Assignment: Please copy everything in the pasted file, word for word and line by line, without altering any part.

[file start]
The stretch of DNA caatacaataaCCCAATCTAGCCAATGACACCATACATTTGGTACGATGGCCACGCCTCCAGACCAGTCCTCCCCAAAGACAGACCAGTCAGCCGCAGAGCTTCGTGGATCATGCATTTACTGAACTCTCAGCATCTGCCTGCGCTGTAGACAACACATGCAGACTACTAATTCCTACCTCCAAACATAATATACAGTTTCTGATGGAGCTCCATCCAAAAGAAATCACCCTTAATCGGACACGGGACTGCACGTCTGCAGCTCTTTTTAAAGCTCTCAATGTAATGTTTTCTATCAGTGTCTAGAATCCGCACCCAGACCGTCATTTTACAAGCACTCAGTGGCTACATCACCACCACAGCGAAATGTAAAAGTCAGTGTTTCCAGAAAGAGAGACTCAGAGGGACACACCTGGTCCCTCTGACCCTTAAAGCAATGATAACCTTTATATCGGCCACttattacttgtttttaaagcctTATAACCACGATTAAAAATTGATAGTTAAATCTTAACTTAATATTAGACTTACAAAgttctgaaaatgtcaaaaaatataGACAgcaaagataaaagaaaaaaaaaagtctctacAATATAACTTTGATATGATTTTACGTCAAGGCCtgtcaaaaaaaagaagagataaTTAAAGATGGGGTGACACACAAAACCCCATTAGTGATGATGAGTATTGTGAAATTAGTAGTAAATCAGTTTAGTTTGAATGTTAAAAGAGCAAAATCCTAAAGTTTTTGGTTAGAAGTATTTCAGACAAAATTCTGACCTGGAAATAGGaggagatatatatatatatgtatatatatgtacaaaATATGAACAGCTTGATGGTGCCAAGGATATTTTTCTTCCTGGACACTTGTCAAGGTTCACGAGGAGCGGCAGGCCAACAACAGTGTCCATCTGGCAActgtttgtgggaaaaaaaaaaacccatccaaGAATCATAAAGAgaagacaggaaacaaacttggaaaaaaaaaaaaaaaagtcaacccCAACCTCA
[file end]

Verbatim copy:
The stretch of DNA caatacaataaCCCAATCTAGCCAATGACACCATACATTTGGTACGATGGCCACGCCTCCAGACCAGTCCTCCCCAAAGACAGACCAGTCAGCCGCAGAGCTTCGTGGATCATGCATTTACTGAACTCTCAGCATCTGCCTGCGCTGTAGACAACACATGCAGACTACTAATTCCTACCTCCAAACATAATATACAGTTTCTGATGGAGCTCCATCCAAAAGAAATCACCCTTAATCGGACACGGGACTGCACGTCTGCAGCTCTTTTTAAAGCTCTCAATGTAATGTTTTCTATCAGTGTCTAGAATCCGCACCCAGACCGTCATTTTACAAGCACTCAGTGGCTACATCACCACCACAGCGAAATGTAAAAGTCAGTGTTTCCAGAAAGAGAGACTCAGAGGGACACACCTGGTCCCTCTGACCCTTAAAGCAATGATAACCTTTATATCGGCCACttattacttgtttttaaagcctTATAACCACGATTAAAAATTGATAGTTAAATCTTAACTTAATATTAGACTTACAAAgttctgaaaatgtcaaaaaatataGACAgcaaagataaaagaaaaaaaaaagtctctacAATATAACTTTGATATGATTTTACGTCAAGGCCtgtcaaaaaaaagaagagataaTTAAAGATGGGGTGACACACAAAACCCCATTAGTGATGATGAGTATTGTGAAATTAGTAGTAAATCAGTTTAGTTTGAATGTTAAAAGAGCAAAATCCTAAAGTTTTTGGTTAGAAGTATTTCAGACAAAATTCTGACCTGGAAATAGGaggagatatatatatatatgtatatatatgtacaaaATATGAACAGCTTGATGGTGCCAAGGATATTTTTCTTCCTGGACACTTGTCAAGGTTCACGAGGAGCGGCAGGCCAACAACAGTGTCCATCTGGCAActgtttgtgggaaaaaaaaaaacccatccaaGAATCATAAAGAgaagacaggaaacaaacttggaaaaaaaaaaaaaaaagtcaacccCAACCTCA